} "How about: British incarnations are naturally gifted in this
} sphere and, despite their relatively low numbers, get selected for the
} digests more often?"
} "Ah yes, that too."
} "So let's assume for a moment," said Lisa, "that this supplicant
} was indeed kidnapped, as were the previous eight that have gone missing.
} Let's also assume that the only common factor is that they are all
} eminently digestable incarnations. Who, then, would want to kidnap a
} bunch of proven comic writers?"
} "Prince Charles!" Zadoc exclaimed.
} "The editor of The Times!"
} "Peter Mandelson!"
} "No! Why should he?"
} "I don't know, but I wouldn't put anything past Peter Mandelson."
} Lisa tried a different tack. "Okay, how about this: what are the
} funniest shows on TV at the moment?"
} "That's easy!" cried Zadoc. Here, at last, was a question he felt
} fully competent to answer. "Friends, Frazier, Seinfeld, Cybill, Third
} Rock, Caroline in the City..."
} "Which are all American, are they not?"
} "Seinfeld's American!?!"
} "Take my word for it," Lisa assured him. "In short, whereas the BBC
} used to have the whole world wetting itself with mirth at masterpieces
} like Steptoe and Son, Dad's Army, The Good Life, Porridge, Only Fools
} and Horses, Yes Minister and Blackadder, now all the good stuff is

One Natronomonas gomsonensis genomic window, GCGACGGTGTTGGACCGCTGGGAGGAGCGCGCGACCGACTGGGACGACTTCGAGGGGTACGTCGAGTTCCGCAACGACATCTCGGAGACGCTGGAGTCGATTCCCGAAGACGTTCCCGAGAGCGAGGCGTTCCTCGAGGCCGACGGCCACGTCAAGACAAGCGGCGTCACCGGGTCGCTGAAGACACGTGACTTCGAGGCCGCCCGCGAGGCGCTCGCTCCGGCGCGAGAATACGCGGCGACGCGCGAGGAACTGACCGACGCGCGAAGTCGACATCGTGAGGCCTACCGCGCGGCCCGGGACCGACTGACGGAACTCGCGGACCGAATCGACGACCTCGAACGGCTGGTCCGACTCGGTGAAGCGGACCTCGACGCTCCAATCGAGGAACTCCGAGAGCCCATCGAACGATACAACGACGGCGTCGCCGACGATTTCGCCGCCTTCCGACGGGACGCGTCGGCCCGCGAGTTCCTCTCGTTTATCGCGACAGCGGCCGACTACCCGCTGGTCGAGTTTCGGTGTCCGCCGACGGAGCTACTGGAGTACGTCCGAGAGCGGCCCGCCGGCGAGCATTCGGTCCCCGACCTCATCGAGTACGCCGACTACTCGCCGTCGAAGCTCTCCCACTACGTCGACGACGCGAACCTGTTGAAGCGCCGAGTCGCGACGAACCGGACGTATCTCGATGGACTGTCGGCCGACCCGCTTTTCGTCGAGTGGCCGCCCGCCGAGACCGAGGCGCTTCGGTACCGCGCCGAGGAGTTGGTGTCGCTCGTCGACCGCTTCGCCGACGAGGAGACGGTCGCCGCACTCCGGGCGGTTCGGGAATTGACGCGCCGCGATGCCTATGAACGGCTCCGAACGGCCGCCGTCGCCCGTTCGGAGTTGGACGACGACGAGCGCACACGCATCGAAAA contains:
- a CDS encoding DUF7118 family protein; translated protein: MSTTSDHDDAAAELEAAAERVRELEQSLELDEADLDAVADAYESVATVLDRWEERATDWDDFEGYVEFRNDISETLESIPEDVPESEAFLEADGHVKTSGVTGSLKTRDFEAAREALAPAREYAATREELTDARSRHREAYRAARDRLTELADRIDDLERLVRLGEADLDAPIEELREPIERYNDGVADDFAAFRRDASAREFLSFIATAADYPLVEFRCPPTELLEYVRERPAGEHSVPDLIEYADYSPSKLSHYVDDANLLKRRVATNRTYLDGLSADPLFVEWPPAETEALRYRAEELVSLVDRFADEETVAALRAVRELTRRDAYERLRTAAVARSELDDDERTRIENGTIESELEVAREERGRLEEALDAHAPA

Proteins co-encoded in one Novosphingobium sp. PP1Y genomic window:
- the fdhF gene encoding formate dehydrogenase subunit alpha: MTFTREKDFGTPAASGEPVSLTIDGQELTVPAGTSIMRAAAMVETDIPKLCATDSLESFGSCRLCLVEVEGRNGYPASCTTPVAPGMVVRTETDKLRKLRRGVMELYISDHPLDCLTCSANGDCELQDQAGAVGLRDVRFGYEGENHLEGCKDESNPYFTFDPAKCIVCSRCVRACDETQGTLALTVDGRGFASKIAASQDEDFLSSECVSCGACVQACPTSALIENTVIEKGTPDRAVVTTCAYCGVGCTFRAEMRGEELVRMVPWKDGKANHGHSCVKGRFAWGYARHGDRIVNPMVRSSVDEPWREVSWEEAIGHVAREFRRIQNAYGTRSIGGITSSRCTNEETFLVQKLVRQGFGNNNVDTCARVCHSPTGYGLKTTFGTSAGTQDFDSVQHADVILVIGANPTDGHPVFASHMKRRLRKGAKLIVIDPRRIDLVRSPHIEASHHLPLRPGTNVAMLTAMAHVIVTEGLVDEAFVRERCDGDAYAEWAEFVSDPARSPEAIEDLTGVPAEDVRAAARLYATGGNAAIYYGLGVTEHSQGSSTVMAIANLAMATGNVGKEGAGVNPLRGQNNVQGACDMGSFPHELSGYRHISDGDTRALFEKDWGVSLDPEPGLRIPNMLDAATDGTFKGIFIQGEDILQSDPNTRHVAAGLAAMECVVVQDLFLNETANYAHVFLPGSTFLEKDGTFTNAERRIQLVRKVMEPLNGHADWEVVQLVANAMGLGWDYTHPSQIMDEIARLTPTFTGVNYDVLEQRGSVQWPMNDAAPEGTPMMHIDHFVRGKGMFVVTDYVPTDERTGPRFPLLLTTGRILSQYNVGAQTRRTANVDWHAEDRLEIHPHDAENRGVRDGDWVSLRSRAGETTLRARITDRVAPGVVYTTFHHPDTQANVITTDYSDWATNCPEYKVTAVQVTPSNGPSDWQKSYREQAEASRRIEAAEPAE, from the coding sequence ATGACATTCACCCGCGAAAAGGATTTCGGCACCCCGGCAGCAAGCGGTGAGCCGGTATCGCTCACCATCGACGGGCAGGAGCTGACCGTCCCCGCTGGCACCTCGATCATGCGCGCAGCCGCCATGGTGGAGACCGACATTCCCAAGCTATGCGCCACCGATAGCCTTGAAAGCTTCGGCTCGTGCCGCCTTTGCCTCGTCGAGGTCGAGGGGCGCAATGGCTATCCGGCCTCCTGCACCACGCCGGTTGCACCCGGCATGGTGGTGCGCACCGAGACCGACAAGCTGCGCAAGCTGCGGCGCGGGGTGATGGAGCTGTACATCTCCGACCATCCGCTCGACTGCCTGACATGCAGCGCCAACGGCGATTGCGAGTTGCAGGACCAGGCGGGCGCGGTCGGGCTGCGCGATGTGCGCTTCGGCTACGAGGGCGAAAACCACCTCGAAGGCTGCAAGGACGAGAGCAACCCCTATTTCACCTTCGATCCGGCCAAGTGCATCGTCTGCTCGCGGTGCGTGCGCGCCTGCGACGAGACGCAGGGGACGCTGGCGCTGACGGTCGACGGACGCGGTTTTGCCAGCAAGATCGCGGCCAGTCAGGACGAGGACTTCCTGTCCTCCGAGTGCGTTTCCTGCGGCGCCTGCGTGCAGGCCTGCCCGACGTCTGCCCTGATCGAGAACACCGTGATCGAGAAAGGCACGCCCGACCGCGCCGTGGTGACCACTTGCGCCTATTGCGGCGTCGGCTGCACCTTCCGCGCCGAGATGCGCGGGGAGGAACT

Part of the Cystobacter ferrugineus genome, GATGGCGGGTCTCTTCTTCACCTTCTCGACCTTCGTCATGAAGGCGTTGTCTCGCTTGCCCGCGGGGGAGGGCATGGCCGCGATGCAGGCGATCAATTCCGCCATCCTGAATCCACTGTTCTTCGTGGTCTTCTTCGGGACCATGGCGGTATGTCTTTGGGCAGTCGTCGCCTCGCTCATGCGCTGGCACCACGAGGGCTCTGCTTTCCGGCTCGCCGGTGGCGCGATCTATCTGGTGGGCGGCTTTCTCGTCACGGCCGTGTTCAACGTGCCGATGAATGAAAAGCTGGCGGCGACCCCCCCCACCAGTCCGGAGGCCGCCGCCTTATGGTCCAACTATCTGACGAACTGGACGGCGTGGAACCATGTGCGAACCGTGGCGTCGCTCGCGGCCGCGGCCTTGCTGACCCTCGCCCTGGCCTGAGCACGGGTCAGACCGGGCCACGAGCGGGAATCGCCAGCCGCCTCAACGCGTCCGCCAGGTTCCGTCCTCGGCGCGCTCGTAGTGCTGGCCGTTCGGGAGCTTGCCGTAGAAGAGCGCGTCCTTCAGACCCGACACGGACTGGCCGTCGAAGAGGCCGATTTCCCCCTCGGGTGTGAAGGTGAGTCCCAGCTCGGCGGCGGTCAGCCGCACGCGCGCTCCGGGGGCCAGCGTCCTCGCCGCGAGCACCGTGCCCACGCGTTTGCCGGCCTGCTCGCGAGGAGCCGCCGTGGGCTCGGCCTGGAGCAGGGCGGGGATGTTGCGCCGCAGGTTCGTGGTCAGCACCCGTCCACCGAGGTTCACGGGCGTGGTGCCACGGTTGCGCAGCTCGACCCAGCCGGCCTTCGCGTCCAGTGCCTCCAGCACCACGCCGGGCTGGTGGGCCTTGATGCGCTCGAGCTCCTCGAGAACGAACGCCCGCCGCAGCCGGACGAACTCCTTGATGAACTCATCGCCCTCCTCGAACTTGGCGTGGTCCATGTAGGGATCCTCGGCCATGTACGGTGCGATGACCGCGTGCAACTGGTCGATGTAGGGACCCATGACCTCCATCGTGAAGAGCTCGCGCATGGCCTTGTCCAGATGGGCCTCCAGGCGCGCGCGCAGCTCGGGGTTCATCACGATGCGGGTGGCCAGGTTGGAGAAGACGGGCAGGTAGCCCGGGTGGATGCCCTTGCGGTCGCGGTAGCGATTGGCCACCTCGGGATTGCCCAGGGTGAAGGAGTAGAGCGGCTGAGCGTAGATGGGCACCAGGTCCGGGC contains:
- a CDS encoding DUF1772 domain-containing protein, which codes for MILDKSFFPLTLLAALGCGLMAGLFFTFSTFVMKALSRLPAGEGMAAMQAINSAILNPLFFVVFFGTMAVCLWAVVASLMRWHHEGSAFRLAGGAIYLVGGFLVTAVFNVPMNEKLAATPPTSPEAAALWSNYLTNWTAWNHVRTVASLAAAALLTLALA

} imported from abroad by Channel 4 and the best the BBC has to offer -
} God help us - is Birds of a Feather and Keeping up Appearances."
} "I always watch Keeping up Appearances!" Zadoc protested.
} "Zadoc, you'd watch the test card if someone didn't switch the set
} off," said Lisa kindly. "Come, dear boy - let's pay a visit to Auntie
} Beeb. I think we can wrap this business up quickly."
} And so it was that Sir Cyril Burt, Chief Executive of the British
} Broadcasting Corporation, was arrested for multiple kidnapping and
} unlawful detention. And nine students of Computing Sciences and
} part-time incarnations of the Internet Oracle emerged blinking into the
} daylight, freed from the bowels of Broadcasting House where they had
} been forced to co-operate on the writing of a new sitcom entitled "I
} Dream of Slobodan". A show which, incidentally, would have been so
} hysterically funny it could only have been broadcast accompanied by a
} government health warning, for fear that people would die laughing. As
} it was, all the scripts were impounded as evidence by the police, so it
} was never produced.
} And, finally, a grateful Oracle invited the arresting officers to
} come and visit his shrine in Indiana, at his expense.
} "Sergeant, what have you got in that suitcase?"
} "Forty-six jars of Marmite, She Who in Her Infinite Wisdom and
} Playful Eccentricity Prefers to Be Addressed as Merely Ma'am. I heard
} they haven't got it over there."
} "We're only going for a week."
} "It pays to be prepared."
} Lisa made an exasperated noise in the back of her throat. "Zadoc,
} do people ever tell you that you get on their nerves?"
} "And you don't read anything into that?"
} "I always thought they meant it in a purely affectionate way."
} "Yes, I can see why you might think that."